And then we walked to the lights on the corner to cross to our car. I stopped and leaned against the light pole. In front of me, my dear little person leaned her body back into mine.

It was a subtle movement, but the pressure of Amelia resting on me, the warmth, was a heady mixture. I took a risk then. I reached up my right hand to stroke her beautiful, blonde hair.

She let me, so I grew bolder. I ran my hands through it, letting the strands fall down her back like it was the most glorious silk in the world. As a mother I’ve only ever wanted to be able to show such tenderness to my child.

She didn’t pull away and I didn’t breathe.

The extravagance of being able to have this contact without rebuke was everything to me in that moment. I looked up at the people in cars idling on the street and thought “I wonder if they look at me and see a mother?” Because that’s how I felt right then. Like a real mother.

It’s a new feeling, like a shiny coin I’m turning over and over in my hand, marvelling at the shapes, the grooves I can see in the light. I know I will feel it again and more often and that thought is more exciting than a thousand Christmases at once.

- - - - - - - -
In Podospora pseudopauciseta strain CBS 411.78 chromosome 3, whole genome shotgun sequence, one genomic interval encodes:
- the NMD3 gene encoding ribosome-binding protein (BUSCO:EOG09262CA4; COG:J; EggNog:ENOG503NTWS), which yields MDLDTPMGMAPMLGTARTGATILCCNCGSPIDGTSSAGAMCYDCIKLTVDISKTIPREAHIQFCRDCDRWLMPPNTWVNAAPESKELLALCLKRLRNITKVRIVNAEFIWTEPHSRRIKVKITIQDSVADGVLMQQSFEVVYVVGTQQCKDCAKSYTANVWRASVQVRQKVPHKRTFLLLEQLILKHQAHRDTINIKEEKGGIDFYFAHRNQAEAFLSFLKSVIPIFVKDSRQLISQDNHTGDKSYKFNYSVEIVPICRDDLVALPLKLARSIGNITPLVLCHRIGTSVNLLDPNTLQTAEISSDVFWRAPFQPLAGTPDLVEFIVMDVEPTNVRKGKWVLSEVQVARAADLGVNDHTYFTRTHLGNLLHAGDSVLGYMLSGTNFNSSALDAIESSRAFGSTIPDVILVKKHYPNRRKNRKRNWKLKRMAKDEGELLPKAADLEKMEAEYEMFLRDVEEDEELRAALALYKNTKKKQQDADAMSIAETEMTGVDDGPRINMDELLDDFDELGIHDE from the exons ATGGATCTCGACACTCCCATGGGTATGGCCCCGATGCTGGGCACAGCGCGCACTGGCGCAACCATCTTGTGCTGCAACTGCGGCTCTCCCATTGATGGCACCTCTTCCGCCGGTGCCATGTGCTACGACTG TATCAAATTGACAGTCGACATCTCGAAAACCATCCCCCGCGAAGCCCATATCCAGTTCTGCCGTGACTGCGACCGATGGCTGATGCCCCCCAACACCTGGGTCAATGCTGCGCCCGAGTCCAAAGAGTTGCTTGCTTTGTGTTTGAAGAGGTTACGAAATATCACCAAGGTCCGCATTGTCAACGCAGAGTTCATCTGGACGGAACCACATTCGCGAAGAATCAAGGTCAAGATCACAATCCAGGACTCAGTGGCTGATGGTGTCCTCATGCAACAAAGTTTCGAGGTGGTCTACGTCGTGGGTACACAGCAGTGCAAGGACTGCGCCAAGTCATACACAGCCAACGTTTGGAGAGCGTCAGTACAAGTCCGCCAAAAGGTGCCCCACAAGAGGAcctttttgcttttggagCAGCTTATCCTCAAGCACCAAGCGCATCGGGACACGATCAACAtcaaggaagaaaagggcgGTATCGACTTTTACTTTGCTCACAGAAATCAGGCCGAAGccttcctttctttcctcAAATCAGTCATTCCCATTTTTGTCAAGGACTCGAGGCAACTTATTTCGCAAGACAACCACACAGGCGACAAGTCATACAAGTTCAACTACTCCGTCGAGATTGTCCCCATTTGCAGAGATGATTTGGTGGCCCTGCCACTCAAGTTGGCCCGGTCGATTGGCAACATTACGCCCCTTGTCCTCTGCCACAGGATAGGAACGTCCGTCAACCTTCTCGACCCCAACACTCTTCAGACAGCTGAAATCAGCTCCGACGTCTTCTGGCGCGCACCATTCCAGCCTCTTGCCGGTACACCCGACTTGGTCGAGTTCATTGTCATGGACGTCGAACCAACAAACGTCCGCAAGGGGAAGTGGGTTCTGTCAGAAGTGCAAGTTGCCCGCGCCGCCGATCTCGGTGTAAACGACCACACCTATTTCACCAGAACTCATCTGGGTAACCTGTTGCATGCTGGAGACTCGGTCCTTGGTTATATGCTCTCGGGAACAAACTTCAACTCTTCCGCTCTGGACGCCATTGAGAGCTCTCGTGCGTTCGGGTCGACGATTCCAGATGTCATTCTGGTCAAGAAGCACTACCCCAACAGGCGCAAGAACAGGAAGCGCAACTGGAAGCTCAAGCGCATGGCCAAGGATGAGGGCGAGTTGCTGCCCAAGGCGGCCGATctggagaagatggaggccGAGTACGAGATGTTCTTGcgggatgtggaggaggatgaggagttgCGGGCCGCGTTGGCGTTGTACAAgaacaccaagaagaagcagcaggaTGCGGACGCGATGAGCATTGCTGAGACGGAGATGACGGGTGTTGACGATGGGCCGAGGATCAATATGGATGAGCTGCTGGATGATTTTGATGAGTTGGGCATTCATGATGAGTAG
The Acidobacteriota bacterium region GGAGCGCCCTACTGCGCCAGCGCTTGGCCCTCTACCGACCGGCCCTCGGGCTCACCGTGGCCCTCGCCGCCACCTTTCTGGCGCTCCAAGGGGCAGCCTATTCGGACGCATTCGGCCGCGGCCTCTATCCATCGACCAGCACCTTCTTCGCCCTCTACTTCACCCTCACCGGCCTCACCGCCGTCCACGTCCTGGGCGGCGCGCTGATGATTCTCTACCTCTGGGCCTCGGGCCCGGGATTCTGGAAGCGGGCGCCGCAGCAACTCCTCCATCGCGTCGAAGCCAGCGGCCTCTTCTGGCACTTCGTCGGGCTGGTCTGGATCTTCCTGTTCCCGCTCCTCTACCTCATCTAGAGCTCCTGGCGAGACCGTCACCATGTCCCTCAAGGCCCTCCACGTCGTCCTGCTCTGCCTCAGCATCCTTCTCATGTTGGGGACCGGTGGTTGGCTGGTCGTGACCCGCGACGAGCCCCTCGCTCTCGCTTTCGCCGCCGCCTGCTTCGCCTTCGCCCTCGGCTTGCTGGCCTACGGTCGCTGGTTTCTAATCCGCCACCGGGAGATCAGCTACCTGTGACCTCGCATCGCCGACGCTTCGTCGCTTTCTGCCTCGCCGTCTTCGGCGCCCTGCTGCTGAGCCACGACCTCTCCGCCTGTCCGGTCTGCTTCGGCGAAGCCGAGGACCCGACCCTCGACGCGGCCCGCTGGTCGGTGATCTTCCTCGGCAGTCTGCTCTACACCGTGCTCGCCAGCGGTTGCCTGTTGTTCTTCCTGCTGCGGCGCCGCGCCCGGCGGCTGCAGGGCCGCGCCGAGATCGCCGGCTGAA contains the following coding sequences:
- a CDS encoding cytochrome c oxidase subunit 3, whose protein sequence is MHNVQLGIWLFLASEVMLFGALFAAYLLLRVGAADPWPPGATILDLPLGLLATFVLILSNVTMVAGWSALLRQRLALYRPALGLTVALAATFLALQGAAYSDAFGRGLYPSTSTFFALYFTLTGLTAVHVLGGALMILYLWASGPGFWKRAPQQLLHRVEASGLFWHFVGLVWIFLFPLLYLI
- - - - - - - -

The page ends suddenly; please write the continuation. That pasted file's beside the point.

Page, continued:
Yesterday, Amelia jumped off the bus from school clutching a plastic bag behind her back. Ah, the Mother’s Day stall at school. She’d spent the $5 I gave her that morning and was clearly pumped about her acquisition.

She ran swiftly ahead of me to hide my present under her bed. Last year she would have just shown me, but she’s learning how to harbour secrets and cherish surprises.

And I don’t care if that bag has a tea cosy in it, a weird tissue box holder, or a garishly decorated mug to add to the 400 others in our cupboard.

It’s Mother’s Day on Sunday and I want my card, my burnt toast and whatever special prize my beloved daughter thought to choose just for me, her mother and her best friend in the whole wide world.